Volume 7 Issue 5
September 2003 (revised March 2005)    
Full-Spectrum Light Sources
color rendering index (CRI) - A rating index commonly used to represent how well a light source renders the colors of objects that it illuminates. For a CRI value of 100, the maximum value, the colors of objects can be expected to be seen as they would appear under an incandescent or daylight spectrum of the same correlated color temperature (CCT). Sources with CRI values less than 50 are generally regarded as rendering colors poorly, that is, colors may appear unnatural. correlated color temperature (CCT) - A specification for white light sources used to describe the dominant color tone along the dimension from warm (yellows and reds) to cool (blue). Lamps with a CCT rating below 3200 K are usually considered warm sources, whereas those with a CCT above 4000 K usually considered cool in appearance. Temperatures in between are considered neutral in appearance. Technically, CCT extends the practice of using temperature, in kelvins (K), for specifying the spectrum of light sources other than blackbody radiators. Incandescent lamps and daylight closely approximate the spectra of black body radiators at different temperatures and can be designated by the corresponding temperature of a blackbody radiator. The spectra of fluorescent and LED sources, however, differ substantially from black body radiators yet they can have a color appearance similar to a blackbody radiator of a particular temperature as given by CCT. efficacy - The ratio of the light output of a lamp (lumens) to its active power (watts), expressed as lumens per watt. minimal erythema dose (MED) - The quantity of ultraviolet radiation (expressed in Joules per square meter) required to produce the first perceptible, redness reaction on human skin with clearly defined borders. MED can vary significantly depending on factors such as skin pigmentation. x-bar - Color matching function x-bar, y-bar, z-bar are used to define the color-matching properties of the CIE 1931 standard observer. In 1931, CIE defined the color-matching functions x-bar, y-bar, z-bar in the wavelength range from 380nm to 780 nm at wavelength intervals of 5nm. spectral power distribution (SPD) - A representation of the radiant power emitted by a light source as a function of wavelength. positive affect - Relatively mild shifts in current mood in a positive direction.
What benefits are claimed for full-spectrum light sources?

A fluorescent or incandescent lamp claimed to be full-spectrum can cost several times as much as one with a nearly identical spectral power distribution (SPD) that is not identified as full-spectrum. What benefits does a consumer get for that extra money? NLPIP reviewed the promotional claims for full-spectrum light sources from manufacturer and retailer web sites, and found a diversity of claimed benefits, including:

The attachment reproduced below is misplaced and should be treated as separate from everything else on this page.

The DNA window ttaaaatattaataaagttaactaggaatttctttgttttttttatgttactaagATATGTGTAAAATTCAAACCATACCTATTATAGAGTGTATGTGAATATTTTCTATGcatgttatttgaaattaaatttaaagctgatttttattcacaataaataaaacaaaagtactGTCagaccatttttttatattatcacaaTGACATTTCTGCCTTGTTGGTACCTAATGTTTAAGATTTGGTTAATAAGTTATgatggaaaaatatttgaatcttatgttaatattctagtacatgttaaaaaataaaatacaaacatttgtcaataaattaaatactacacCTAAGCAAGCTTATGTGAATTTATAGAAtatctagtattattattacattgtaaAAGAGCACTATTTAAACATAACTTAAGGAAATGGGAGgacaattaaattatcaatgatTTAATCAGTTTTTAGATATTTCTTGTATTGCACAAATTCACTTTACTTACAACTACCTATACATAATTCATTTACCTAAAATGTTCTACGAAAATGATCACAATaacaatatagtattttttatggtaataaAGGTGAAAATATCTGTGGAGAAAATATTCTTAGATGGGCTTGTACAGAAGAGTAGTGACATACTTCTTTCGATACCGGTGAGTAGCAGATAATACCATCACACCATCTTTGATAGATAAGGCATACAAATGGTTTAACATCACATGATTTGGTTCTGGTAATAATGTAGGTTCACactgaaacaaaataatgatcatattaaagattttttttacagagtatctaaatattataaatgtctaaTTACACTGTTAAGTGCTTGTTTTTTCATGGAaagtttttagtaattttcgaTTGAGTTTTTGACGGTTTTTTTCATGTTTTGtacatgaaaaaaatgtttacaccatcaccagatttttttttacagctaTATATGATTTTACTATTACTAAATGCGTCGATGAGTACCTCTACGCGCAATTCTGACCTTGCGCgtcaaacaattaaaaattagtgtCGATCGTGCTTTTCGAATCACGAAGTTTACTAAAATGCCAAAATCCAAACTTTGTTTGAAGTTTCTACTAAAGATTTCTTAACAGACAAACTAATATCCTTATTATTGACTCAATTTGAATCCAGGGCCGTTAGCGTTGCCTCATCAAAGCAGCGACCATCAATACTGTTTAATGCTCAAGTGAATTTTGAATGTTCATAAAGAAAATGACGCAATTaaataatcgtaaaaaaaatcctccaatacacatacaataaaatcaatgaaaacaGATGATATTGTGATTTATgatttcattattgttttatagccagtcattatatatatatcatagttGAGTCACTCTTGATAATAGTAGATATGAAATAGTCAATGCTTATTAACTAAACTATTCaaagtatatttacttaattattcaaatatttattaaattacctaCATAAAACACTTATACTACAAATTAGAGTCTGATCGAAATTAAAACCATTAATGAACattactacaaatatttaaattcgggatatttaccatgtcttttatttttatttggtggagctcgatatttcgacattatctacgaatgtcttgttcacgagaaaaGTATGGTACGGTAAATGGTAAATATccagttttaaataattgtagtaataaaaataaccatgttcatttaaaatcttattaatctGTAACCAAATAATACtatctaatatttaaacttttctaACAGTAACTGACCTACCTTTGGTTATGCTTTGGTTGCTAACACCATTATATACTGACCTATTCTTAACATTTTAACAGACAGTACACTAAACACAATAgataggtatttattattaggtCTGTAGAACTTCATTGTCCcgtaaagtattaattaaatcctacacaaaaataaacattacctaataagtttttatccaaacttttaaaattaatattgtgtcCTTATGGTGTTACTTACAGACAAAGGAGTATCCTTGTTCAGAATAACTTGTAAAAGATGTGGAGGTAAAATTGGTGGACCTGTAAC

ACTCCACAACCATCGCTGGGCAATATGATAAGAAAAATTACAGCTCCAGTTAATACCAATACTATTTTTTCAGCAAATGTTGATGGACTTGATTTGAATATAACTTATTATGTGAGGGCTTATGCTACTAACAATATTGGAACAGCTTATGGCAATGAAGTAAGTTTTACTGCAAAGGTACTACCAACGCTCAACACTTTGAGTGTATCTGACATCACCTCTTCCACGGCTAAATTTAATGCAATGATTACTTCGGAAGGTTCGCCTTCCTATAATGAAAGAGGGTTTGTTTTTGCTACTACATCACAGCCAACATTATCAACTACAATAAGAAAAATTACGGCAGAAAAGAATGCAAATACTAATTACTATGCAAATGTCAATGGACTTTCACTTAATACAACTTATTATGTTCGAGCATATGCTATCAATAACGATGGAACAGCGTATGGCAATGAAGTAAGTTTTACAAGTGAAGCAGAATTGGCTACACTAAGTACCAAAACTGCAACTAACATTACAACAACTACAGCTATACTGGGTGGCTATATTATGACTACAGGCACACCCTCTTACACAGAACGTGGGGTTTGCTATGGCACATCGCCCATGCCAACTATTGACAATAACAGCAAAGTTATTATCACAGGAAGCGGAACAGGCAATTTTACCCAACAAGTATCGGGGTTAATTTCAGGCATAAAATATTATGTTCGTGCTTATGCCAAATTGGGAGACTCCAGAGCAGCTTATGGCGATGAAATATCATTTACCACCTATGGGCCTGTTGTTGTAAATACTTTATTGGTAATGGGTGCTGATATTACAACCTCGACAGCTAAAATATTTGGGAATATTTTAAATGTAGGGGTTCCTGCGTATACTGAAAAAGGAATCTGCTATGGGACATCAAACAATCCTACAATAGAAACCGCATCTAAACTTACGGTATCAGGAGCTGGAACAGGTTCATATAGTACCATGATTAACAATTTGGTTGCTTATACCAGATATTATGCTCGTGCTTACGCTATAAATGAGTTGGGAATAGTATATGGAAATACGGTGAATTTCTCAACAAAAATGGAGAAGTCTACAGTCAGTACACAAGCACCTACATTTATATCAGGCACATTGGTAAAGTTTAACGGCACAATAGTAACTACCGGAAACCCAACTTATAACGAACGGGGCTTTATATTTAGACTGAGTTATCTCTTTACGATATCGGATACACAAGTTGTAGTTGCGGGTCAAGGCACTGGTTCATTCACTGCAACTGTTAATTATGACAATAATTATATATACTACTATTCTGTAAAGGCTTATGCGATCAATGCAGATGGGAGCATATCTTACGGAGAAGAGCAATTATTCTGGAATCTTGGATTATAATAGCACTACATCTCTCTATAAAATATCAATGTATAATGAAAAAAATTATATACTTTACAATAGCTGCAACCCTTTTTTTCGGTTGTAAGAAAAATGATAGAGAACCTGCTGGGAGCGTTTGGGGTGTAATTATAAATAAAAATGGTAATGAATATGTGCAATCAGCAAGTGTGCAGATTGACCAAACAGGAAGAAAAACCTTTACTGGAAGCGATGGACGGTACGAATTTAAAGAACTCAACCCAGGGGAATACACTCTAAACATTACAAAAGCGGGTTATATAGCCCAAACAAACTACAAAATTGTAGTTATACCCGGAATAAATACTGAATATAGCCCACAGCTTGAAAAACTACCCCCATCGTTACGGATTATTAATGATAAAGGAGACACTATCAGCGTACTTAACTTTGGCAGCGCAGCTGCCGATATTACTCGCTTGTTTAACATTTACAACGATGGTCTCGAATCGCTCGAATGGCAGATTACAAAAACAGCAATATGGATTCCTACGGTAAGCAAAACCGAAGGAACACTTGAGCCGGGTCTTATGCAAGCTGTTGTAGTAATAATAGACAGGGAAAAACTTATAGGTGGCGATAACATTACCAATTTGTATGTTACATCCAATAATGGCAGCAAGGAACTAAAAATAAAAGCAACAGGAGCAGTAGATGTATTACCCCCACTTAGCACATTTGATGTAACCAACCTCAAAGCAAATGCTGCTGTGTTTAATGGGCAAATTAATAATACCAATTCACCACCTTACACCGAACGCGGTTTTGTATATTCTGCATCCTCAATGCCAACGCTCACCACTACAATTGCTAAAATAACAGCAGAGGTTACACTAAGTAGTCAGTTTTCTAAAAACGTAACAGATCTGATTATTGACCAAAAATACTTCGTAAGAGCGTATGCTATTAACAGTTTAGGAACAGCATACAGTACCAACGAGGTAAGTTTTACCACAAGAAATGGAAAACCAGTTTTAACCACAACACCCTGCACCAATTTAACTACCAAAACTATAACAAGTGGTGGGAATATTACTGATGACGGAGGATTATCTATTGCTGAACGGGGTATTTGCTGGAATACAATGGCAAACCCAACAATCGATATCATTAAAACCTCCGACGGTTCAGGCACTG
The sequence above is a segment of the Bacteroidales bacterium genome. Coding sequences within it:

• Improves color perception
  • Improves visual clarity
  • Improves mood
  • Improves productivity
  • Improves mental awareness
  • Improves retail sales
  • Improves plant growth
  • Improves results of light therapy in treating seasonal affective disorder (SAD)
  • Improves results of light therapy for sleep disorders
  • Improves scholastic performance of students
  • Improves vitamin D synthesis in the body
  • Reduces incidence of dental decay

In order to assess the impact of these manufacturer claims on the perceptions of lighting specifiers, NLPIP conducted an online survey in April 2003. A total of 252 lighting specifiers, including electrical contractors and facility managers were asked, "Compared to other types of lighting, please indicate how you think full-spectrum light sources impact the following…" Figure 2 shows the results of the online survey.

Figure 2. Perceived benefits of full-spectrum light sources among lighting specifiers
Because some participants did not respond to all survey questions, the responses for each perceived benefit may not add up to 100%.

Overall, the survey respondents believed in most of the claimed benefits of full-spectrum light sources. For nine of the twelve potential benefits, more than 50 percent of the respondents believed that full-spectrum light sources have a positive effect. More people believed in a positive effect on color perception than any of the other potential benefits, with 86 percent responding positively. The least believed claim was improved dental health, with only 15 percent responding that full-spectrum light sources affected it positively. For all claimed benefits, less than 4 percent of the respondents believed that full-spectrum light sources actually had a negative impact.

As registrants of NLPIP's web site, the audience that participated in this survey probably has lighting technical knowledge greater than that of the average person, but similar to that of the typical lighting specifier. The results of this survey indicate that the marketing message from manufacturers of full-spectrum light sources appears to be getting through to its intended audience of lighting specifiers.


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